Ag Market Update - October 8, 2015


by Ron Lee


Highway 118 West, PO Box 171

Bronwood, GA 39826




Agricultural Settlements

Commodity                 High                 Low                  Close               Change            YTD     


Dec 15 Cotton           .6245             .6144               .6172             - .0033          - .0270

Dec 16 Cotton           .6266             .6200               .6227             - .0028          - .0351

Dec 17 Cotton                                                         .6438             - .0032 

Dec 15 Corn             3.9575           3.9050             3.9175            - .0400          - .2925

Sep 16 Corn             4.1050           4.0550             4.0650            - .0425          - .2150

Nov 15 Soy               8.9175           8.8000             8.8100           - .1000          - 1.2450

Nov 16 Soy               8.9900           8.8900             8.9175           - .0750          - 1.0025

July 16 Wheat           5.3500           5.2500             5.2675           - .0500          - .7025


Cotton LDP Payment - 7.68 cents  (6.78 next week)

Today's Market Report
I guess I need to learn how to read a calendar as I indicated on Monday that we would be digesting a fresh set of Supply/Demand numbers from the USDA today, when in fact those numbers will be released tomorrow at Noon.  To that end, today's action in the agricultural commodity sector seemed to be one of classic "position evening" as cotton, corn, soybeans, and wheat, all of which have seen recent gains lost ground today as traders either banked recent profits or stepped to the sidelines.  Cotton prices, which have done a whole lot of nothing since we last spoke, lost 33 points in the December contract to settle at .6172.  I remarked on Monday that we would have a hard time pressing through the .6280 level and thus far, .6250 has provided a short term ceiling.  All three grain markets were lower today: corn by 4-5 cents, soybeans 7-10 cents, and wheat 3-6 cents.  December corn came within a 1/4 cent of the magical $4.00 mark in December yesterday before staging what many would term a "reversal".  Soybeans have moved sideways in recent days, and haven't really challenged the $9.00 level in some time.  Tomorrow, the trade seems to be looking for a slightly smaller corn estimate and a fractionally higher soybean estimate, based on early yield results.  A corn carryout estimate of 1.52 billion bushels and a soybean number of 415 million have been deemed neutral expectations.  Personally, I would think that soybean number would be received as positive but the news outlets still aren't calling , wanting my opinion.  Shocker, I know.  In outside markets, the ones that have been under pressure for a while now are having a good day.  Crude oil, the Dow Jones, and even the cattle market are all moderate to sharply higher.  Crude oil quietly moving with an earshot of $50.00/barrel and making our idea of $38.00 crude looking less and less likely for the meantime.  However, the downward trend in crude has yet to be violated according to the chart monkeys.  The stock markets are up nearly 1% on the day as the world economy seems as if it to the next calamity in fairly good shape.
Inside the Cotton Market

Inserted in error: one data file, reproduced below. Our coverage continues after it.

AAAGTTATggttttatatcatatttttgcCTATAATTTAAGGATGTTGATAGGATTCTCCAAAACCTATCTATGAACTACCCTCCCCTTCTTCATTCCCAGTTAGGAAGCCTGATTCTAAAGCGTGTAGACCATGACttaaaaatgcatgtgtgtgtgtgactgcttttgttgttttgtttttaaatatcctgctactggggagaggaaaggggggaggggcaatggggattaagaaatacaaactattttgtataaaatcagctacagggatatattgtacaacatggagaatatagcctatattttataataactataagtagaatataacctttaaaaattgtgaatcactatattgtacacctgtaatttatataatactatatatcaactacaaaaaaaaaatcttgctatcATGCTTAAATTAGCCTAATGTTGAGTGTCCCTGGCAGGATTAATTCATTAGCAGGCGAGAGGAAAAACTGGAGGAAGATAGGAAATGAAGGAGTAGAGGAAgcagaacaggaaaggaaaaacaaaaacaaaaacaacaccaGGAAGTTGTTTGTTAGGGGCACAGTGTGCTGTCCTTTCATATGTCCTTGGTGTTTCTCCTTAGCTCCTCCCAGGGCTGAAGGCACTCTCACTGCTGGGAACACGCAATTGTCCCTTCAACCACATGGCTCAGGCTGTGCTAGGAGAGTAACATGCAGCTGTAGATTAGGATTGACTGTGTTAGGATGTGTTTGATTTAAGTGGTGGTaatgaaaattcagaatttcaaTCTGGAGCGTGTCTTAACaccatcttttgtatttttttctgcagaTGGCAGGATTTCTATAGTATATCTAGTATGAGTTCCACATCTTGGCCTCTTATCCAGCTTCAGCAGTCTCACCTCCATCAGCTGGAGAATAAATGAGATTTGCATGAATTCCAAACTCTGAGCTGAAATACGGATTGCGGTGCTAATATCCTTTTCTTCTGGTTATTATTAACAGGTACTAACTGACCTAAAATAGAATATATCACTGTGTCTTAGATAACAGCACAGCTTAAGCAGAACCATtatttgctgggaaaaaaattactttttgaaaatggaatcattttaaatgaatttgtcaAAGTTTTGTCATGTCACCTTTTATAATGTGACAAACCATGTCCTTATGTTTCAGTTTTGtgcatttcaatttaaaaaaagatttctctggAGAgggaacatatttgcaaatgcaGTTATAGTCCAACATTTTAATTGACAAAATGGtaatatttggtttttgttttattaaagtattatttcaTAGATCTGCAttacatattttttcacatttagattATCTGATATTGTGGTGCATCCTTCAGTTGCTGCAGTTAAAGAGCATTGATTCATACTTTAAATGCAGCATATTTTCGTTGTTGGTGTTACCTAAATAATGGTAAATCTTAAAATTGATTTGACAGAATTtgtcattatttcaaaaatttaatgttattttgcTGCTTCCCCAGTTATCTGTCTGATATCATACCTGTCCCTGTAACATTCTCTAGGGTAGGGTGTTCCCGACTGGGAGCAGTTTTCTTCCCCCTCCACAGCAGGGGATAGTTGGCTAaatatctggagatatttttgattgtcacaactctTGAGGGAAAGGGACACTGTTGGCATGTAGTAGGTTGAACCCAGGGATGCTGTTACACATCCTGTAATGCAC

There certainly isn't anything like a bright sunshine and blue skies in the early Fall to make a farmer feel better, especially when he hasn't seen either in nearly two weeks.  Late Tuesday, the weather took a turn for the better and yesterday and today have been spectacular in terms of harvesting much-needing-to-be-harvested crops in South Georgia.  While there have been isolated reports of sprouted cotton seed and damaged peanuts in our area, we are certainly faring far better than our neighbors to the north and east in the Carolinas where many acres will be zeroed out as total disasters.  Staying on the weather front for a second, we have seen rain showers and isolated heavy thunderstorms move into the panhandle of West Texas as they start to harvest their cotton crop as well.  While this rain is largely unwanted, there haven't been any reports of damage as of yet. Both yields and grades have reportedly been disappointing in the Mid South states thus far, according to numerous reports, which will probably only serve to further producers' disenchantment with cotton going forward.  I still think it too early to tell what type of crop, yield and quality wise we have here in Southwest Georgia but I will say the cotton looks better with each hour of open sunshine that passes.  If the weather forecast holds and if we are lucky enough to get two weeks of good weather, we will have a pretty good idea of what kind of cotton crop we are dealing with.  I remain cautiously optimistic.  As for the market, we continue to go nowhere fast although the technical case for a "rounding bottom" could be made I presume.  Today's export report was the best we have seen in quite a while at 207,000 bales, which makes sense considering that we were making contract lows when these sales were made.  China was once again noticeably absent from the report.  It should certainly be noted that a very unusually large sale of more than 350,000 bales for the 16-17 crop was made to Mexico in the last week.  It is entirely way too early to hazard a guess at what growers will plant come next Spring, but at least one group in Mexico seems to think sourcing (what I assume to be high quality) bales from the United States may be harder than one would think.  Again, a lot of assumptions in there, but nevertheless, it is certainly good to see that large sale in the export report.  As for the report tomorrow, most pundits are thinking that we should see something of a "status quo" report.  My thoughts are well known, at least by the few that read this report: I think the crop is bigger than the USDA does and I think exports will ultimately be lower than the USDA believes they will be.  It doesn't take a genius to deduce from that, that  I would be more bearish than most regarding the cotton market.  Of course, I hope that I am wrong in both of those assessments.  That said, aside from some huge disappearance of cotton bales in some remote warehouses in China (we have seen that happen before), I can't come up with anything plausible that should push this market past .6400 tomorrow.  We don't have any cotton here at McCleskey to sell as of yet, but if you do have some free cotton to sell and with the LDP set to move down by roughly a penny tomorrow afternoon, I would have my powder dry to POP/sell on any type of decent rally tomorrow.  I don't know of anyone that does, but say Farmer Brown had 100 bales of 31-3-36, 4.4 mic cotton in the house and the market for whatever reason rallied to .6350 tomorrow.  That cotton would probably be worth .6650 or so to a buyer. Add on a 768 point LDP payment and that rounds up to .7418 for a pound of cotton.  Again, a ton of hypotheticals in there, but If I were Farmer Brown, I'd be asking "Where do I sign?"